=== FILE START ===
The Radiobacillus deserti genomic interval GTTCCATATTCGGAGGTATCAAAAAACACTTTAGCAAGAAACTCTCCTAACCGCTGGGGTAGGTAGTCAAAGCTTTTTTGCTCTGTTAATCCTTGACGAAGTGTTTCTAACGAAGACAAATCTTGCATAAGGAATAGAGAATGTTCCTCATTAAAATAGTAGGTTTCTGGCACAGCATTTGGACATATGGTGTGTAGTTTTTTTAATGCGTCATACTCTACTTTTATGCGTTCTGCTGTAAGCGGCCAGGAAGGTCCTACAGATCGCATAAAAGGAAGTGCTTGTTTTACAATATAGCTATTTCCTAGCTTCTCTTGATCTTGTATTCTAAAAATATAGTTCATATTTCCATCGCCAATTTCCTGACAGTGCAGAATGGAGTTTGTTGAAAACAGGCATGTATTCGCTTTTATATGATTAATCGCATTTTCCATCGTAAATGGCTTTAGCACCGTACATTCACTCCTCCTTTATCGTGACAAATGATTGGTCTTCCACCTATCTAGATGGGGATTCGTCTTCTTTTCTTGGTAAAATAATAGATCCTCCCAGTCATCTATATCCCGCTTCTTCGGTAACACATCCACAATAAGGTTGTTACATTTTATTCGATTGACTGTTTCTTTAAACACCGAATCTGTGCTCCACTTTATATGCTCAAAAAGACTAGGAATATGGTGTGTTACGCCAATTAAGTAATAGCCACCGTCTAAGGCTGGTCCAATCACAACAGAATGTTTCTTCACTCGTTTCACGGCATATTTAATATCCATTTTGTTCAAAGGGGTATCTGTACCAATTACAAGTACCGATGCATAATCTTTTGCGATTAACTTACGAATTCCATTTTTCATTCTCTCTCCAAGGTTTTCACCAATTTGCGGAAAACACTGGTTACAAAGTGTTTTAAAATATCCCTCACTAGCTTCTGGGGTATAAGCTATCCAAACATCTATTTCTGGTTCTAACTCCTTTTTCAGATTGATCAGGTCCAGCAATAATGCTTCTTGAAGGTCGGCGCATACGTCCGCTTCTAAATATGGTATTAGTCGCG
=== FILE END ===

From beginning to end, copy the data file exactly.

The Radiobacillus deserti genomic interval GTTCCATATTCGGAGGTATCAAAAAACACTTTAGCAAGAAACTCTCCTAACCGCTGGGGTAGGTAGTCAAAGCTTTTTTGCTCTGTTAATCCTTGACGAAGTGTTTCTAACGAAGACAAATCTTGCATAAGGAATAGAGAATGTTCCTCATTAAAATAGTAGGTTTCTGGCACAGCATTTGGACATATGGTGTGTAGTTTTTTTAATGCGTCATACTCTACTTTTATGCGTTCTGCTGTAAGCGGCCAGGAAGGTCCTACAGATCGCATAAAAGGAAGTGCTTGTTTTACAATATAGCTATTTCCTAGCTTCTCTTGATCTTGTATTCTAAAAATATAGTTCATATTTCCATCGCCAATTTCCTGACAGTGCAGAATGGAGTTTGTTGAAAACAGGCATGTATTCGCTTTTATATGATTAATCGCATTTTCCATCGTAAATGGCTTTAGCACCGTACATTCACTCCTCCTTTATCGTGACAAATGATTGGTCTTCCACCTATCTAGATGGGGATTCGTCTTCTTTTCTTGGTAAAATAATAGATCCTCCCAGTCATCTATATCCCGCTTCTTCGGTAACACATCCACAATAAGGTTGTTACATTTTATTCGATTGACTGTTTCTTTAAACACCGAATCTGTGCTCCACTTTATATGCTCAAAAAGACTAGGAATATGGTGTGTTACGCCAATTAAGTAATAGCCACCGTCTAAGGCTGGTCCAATCACAACAGAATGTTTCTTCACTCGTTTCACGGCATATTTAATATCCATTTTGTTCAAAGGGGTATCTGTACCAATTACAAGTACCGATGCATAATCTTTTGCGATTAACTTACGAATTCCATTTTTCATTCTCTCTCCAAGGTTTTCACCAATTTGCGGAAAACACTGGTTACAAAGTGTTTTAAAATATCCCTCACTAGCTTCTGGGGTATAAGCTATCCAAACATCTATTTCTGGTTCTAACTCCTTTTTCAGATTGATCAGGTCCAGCAATAATGCTTCTTGAAGGTCGGCGCATACGTCCGCTTCTAAATATGGTATTAGTCGCG